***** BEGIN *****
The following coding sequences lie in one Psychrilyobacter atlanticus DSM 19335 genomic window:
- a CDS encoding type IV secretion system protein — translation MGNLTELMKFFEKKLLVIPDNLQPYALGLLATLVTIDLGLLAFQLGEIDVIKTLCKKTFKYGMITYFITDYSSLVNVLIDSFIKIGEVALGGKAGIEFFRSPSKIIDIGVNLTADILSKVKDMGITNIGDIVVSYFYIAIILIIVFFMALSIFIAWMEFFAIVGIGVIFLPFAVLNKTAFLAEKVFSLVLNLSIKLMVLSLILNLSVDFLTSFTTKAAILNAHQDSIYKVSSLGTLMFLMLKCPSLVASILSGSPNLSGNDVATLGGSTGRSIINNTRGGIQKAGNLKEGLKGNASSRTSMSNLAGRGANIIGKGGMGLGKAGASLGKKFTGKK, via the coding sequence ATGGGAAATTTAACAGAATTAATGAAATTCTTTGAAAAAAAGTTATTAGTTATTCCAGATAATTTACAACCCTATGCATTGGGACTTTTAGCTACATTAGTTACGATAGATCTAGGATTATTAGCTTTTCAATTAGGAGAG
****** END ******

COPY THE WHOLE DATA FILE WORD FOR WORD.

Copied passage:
The following coding sequences lie in one Psychrilyobacter atlanticus DSM 19335 genomic window:
- a CDS encoding type IV secretion system protein — translation MGNLTELMKFFEKKLLVIPDNLQPYALGLLATLVTIDLGLLAFQLGEIDVIKTLCKKTFKYGMITYFITDYSSLVNVLIDSFIKIGEVALGGKAGIEFFRSPSKIIDIGVNLTADILSKVKDMGITNIGDIVVSYFYIAIILIIVFFMALSIFIAWMEFFAIVGIGVIFLPFAVLNKTAFLAEKVFSLVLNLSIKLMVLSLILNLSVDFLTSFTTKAAILNAHQDSIYKVSSLGTLMFLMLKCPSLVASILSGSPNLSGNDVATLGGSTGRSIINNTRGGIQKAGNLKEGLKGNASSRTSMSNLAGRGANIIGKGGMGLGKAGASLGKKFTGKK, via the coding sequence ATGGGAAATTTAACAGAATTAATGAAATTCTTTGAAAAAAAGTTATTAGTTATTCCAGATAATTTACAACCCTATGCATTGGGACTTTTAGCTACATTAGTTACGATAGATCTAGGATTATTAGCTTTTCAATTAGGAGAG